I know I sound silly. But it upsets me whenever I lose another piece of him, a piece of us. It upsets me greatly when I cannot recall something that I feel like I should be able to recall. It is troubling to me that his voice now feels miles and miles away, and his essence only visits on rare occasions. I wish I could hold onto every concert, every movie, every favorite food, every phrase he used to say, every everything - collect it all and place it in a jar, where it would never be forgotten again, forever.

But it doesn't work like that. My mind, instead, does backflips, attempting to recall and visualize the fragments of our life together. My head feels like it's on fire, as it tries to bring up a specific sound or event or thing that we did. I ask someone, in a begging last-ditch effort to magically make it appear: "Do you remember? It was that place ... that thing ... that day ... you know, that place Don and I used to go to ... what was it called again?" But nobody knows. And I didn't listen.

Isn't it amazing the tiny but significant reasons we can find to hate ourselves for? The things that we beat ourselves up about? I would give just about anything - I would probably give a million dollars if I had it - to hear him telling me that story about the time he went to see his very first rock concert as a kid ........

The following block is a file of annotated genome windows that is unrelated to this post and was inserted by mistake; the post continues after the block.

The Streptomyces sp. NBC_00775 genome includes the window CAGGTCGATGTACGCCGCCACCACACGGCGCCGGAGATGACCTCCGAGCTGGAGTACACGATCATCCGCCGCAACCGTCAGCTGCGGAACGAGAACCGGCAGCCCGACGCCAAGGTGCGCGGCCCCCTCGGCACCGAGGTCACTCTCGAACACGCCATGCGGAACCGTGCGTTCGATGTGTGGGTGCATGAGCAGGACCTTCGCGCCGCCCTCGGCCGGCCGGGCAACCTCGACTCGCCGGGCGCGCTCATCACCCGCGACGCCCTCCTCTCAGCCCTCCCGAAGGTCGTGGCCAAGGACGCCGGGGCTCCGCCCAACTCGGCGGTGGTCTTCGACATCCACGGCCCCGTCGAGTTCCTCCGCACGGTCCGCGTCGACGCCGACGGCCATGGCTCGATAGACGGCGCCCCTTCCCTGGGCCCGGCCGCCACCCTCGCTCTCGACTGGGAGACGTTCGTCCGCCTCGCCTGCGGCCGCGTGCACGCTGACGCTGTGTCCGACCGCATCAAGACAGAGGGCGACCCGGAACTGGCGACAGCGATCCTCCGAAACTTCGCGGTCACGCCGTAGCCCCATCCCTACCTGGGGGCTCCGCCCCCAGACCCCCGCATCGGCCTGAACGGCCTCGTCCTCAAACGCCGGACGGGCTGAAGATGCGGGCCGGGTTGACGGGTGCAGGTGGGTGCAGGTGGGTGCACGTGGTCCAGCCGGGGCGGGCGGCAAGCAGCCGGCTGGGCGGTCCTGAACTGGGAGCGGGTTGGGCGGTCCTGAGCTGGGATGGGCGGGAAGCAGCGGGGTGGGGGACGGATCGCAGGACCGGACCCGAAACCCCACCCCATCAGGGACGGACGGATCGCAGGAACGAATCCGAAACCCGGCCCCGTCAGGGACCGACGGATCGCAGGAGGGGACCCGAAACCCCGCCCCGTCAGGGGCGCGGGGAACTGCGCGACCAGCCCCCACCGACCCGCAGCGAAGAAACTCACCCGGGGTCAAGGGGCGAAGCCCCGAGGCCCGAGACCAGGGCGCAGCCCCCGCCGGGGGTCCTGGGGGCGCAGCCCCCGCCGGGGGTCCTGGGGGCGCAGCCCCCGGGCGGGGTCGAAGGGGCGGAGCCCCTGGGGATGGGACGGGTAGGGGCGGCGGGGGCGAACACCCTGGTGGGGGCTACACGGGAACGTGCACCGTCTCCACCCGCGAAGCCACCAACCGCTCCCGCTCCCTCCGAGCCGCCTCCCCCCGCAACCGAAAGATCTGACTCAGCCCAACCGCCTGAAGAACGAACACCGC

I would sit. I would stop. And I would listen.

(By the way, thank you so much to Michele Neff Hernandez, who covered for me last Friday with her beautiful post. I was away on a mini-vacation, actually staying with a widow friend in Virginia, and the Wi-fi service in the tiny remote town was spotty at best, and at times, non-existent. Therefore, no blog post from me last week. I missed you all though, and I am back. Thanks as always for reading.)


  1. Kelley,
    I know this feeling, too well. Things Chuck spoke of often, stories I heard over and over and knew I'd never forget and now...can't remember. Since his death, I've struggled even to remember the conversations we had at his bedside and that tortures me. I beat myself up for not spending more time with him in his hospice time, trying to give everyone equal time with him and my daughter, who was there, reminds me that yes, I did spend time with him, yes, I did speak with him. Why can't I remember? I want to remember everything, which I know isn't realistic, but it makes my heart cry that every second of memory over 24 years isn't imprinted. Maybe, I suppose, what we DO remember is their essence, their spirit, their imprint on our lives and our hearts and maybe that is truly the most important part? I hope so. Wishing ease in both of our hearts, in the hearts of all who grieve the absence of the one who mattered so much~

  2. This concept of lost memories may be one reason we widows cringe when we hear, "Oh, but you have your good memories." Well, no, maybe not. And we have only part of the memory -- our beloved has the rest. There is no more opportunity to say, "Hey, honey, remember that time when we..."
    Another in the long list of heartbreaks.